Corporate reputation is a strategic asset leading to numerous positive firm-level outcomes. Motivated by the prediction that the translation of customer-based corporate reputation to customer-level outcomes (trust, customer–company identification, and word-of-mouth intentions) might be highly context-dependent, we investigate the moderating role of national culture (particularly, individualism–collectivism dimension) and individual trait (self-construal) in the association between reputational dimensions (product and service efficacy, market prominence, and societal ethicality) and their outcomes. Using survey data from two countries (US and India, N = 812), we estimate the effects of corporate reputation on focal outcomes, moderated by country as a proxy for individualism/collectivism and independent self-construal (IND)/interdependent self-construal (INTER). The results strongly suggest that when individual-level variables are taken into account, the country-level variable does not affect the translation of reputational dimensions to customer-level outcomes. Moreover, individuals high on IND are more responsive to utilitarian (egoistic) reputational dimensions of product and service efficacy, whereas individuals high on INTER are more sensitive to the group-oriented reputation for market prominence and society-oriented reputation for social ethicality. The reported findings have major implications for cross-country reputational research and global reputation management strategies.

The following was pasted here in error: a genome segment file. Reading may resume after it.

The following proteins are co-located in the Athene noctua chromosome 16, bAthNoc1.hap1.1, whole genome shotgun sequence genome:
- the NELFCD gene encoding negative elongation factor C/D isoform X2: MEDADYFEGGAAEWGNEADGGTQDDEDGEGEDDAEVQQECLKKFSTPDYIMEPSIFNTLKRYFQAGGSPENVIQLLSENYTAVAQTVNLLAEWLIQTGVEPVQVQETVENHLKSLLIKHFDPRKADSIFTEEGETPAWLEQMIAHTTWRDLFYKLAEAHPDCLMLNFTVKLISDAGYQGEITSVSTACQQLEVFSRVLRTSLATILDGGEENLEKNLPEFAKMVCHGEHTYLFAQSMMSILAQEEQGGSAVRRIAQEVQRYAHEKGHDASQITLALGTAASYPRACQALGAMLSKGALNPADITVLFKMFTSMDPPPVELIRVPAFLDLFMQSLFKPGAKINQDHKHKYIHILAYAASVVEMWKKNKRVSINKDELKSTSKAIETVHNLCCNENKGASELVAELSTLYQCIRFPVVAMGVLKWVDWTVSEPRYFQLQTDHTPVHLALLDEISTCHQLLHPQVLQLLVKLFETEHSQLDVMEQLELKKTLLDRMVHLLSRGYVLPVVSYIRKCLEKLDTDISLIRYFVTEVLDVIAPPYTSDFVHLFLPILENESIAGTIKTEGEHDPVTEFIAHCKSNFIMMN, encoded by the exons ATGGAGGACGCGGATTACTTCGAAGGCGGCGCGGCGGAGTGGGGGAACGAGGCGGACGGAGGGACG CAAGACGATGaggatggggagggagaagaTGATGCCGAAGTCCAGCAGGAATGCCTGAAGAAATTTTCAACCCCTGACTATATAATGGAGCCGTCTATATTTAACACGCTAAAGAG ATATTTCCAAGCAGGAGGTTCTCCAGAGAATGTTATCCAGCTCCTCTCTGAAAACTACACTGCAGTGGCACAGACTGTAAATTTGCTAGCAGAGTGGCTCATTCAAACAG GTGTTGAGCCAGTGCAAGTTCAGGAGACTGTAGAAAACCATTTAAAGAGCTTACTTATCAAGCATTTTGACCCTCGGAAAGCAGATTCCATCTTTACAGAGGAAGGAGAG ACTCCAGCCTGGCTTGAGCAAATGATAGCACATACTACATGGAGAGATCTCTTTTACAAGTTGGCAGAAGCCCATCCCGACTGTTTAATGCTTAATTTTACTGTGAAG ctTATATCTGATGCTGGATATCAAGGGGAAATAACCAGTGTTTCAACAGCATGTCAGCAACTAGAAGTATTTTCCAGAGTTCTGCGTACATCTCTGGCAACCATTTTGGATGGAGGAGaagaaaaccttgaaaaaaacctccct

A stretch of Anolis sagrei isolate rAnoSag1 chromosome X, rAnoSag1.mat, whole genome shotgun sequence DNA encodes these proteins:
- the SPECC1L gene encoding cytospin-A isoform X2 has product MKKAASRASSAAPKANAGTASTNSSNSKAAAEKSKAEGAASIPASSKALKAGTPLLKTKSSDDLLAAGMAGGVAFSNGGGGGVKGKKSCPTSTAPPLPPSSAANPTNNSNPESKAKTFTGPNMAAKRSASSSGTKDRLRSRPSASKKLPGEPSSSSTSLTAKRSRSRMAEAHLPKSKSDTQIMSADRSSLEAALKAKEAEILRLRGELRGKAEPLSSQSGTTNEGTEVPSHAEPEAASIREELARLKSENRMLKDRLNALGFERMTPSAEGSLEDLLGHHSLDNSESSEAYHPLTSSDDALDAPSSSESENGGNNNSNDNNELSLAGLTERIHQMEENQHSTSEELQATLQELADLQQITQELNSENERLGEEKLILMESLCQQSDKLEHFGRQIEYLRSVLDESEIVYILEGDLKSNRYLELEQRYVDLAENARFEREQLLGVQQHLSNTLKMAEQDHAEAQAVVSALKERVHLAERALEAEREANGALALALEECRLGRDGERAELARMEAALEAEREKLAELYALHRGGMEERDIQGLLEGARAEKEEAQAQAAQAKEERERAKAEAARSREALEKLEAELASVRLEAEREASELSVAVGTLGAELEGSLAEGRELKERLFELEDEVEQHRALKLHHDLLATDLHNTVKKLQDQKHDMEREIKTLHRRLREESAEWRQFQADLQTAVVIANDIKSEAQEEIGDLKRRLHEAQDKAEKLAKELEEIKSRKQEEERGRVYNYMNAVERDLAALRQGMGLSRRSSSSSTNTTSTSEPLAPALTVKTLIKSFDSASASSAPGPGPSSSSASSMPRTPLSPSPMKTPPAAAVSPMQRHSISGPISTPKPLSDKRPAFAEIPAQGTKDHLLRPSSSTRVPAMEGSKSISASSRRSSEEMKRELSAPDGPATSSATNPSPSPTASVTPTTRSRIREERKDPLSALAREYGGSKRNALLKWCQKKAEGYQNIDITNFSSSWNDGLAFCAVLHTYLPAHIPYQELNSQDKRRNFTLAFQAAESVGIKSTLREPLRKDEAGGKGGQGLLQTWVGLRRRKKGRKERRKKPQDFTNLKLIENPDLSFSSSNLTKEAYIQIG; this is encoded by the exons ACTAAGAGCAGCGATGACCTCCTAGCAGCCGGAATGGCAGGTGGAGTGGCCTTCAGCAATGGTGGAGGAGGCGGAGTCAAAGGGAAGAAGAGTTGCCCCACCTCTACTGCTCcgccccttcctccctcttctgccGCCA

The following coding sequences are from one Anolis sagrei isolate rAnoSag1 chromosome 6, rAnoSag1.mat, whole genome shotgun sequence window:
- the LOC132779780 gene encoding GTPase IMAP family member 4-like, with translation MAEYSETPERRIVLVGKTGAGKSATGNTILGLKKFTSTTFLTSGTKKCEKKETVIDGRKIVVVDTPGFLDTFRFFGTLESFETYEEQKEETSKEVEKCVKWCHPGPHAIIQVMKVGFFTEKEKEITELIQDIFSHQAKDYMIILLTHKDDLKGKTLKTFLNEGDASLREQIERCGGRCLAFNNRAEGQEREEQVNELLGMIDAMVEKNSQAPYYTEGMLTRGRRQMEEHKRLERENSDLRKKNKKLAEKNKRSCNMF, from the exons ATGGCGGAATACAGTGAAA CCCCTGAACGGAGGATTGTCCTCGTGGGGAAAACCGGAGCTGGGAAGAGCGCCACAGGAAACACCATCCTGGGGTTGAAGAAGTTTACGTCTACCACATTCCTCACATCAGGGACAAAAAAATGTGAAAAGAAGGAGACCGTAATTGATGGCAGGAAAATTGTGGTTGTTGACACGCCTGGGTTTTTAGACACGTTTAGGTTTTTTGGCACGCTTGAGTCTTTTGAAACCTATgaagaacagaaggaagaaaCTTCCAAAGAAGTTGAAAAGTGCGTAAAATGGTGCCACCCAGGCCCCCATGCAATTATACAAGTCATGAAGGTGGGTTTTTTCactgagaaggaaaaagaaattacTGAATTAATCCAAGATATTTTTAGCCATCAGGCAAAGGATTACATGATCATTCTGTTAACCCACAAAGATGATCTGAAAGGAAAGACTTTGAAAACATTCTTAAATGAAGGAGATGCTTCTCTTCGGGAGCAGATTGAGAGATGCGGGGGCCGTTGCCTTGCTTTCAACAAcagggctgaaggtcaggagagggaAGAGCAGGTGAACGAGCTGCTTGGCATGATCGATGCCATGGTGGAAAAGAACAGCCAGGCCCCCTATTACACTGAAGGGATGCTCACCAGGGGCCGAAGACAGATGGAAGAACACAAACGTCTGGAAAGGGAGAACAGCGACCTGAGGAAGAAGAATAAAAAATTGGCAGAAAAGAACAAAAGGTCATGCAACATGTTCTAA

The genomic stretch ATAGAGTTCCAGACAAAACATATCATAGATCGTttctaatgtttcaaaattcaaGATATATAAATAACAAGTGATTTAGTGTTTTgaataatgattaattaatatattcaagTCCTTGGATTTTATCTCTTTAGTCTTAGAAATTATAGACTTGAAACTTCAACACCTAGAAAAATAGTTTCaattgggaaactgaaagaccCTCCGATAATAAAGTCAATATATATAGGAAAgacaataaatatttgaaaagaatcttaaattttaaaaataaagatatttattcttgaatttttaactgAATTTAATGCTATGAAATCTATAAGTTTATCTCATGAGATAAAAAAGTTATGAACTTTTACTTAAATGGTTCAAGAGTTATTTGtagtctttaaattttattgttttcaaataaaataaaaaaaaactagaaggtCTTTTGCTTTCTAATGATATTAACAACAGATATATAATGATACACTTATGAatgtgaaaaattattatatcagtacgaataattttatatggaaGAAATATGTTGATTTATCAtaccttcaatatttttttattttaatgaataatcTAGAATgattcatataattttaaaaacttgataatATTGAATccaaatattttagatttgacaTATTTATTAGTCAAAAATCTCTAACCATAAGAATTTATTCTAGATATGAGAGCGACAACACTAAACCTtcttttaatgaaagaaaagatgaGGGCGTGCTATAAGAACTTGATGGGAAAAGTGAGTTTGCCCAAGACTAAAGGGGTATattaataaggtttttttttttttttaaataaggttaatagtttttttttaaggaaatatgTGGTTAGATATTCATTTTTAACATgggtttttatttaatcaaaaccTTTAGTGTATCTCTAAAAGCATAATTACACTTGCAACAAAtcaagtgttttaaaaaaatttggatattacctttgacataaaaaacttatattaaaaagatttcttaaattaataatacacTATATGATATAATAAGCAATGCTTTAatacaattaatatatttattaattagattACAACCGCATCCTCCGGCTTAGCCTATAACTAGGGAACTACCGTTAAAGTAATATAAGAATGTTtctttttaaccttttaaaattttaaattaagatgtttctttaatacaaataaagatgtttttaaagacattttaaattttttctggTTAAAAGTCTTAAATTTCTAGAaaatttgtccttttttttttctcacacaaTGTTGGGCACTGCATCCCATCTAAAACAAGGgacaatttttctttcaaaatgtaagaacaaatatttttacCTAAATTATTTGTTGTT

Agarwal, J. and Osiyevskyy, O. (2019), "Does Country Really Matter? Exploring the Contextual Effect of Individual Self-construal in Reaping the Relational Benefits of Customer-based Reputation", Global Aspects of Reputation and Strategic Management (Research in Global Strategic Management, Vol. 18), Emerald Publishing Limited, Bingley, pp. 95-125. https://doi.org/10.1108/S1064-485720190000018005
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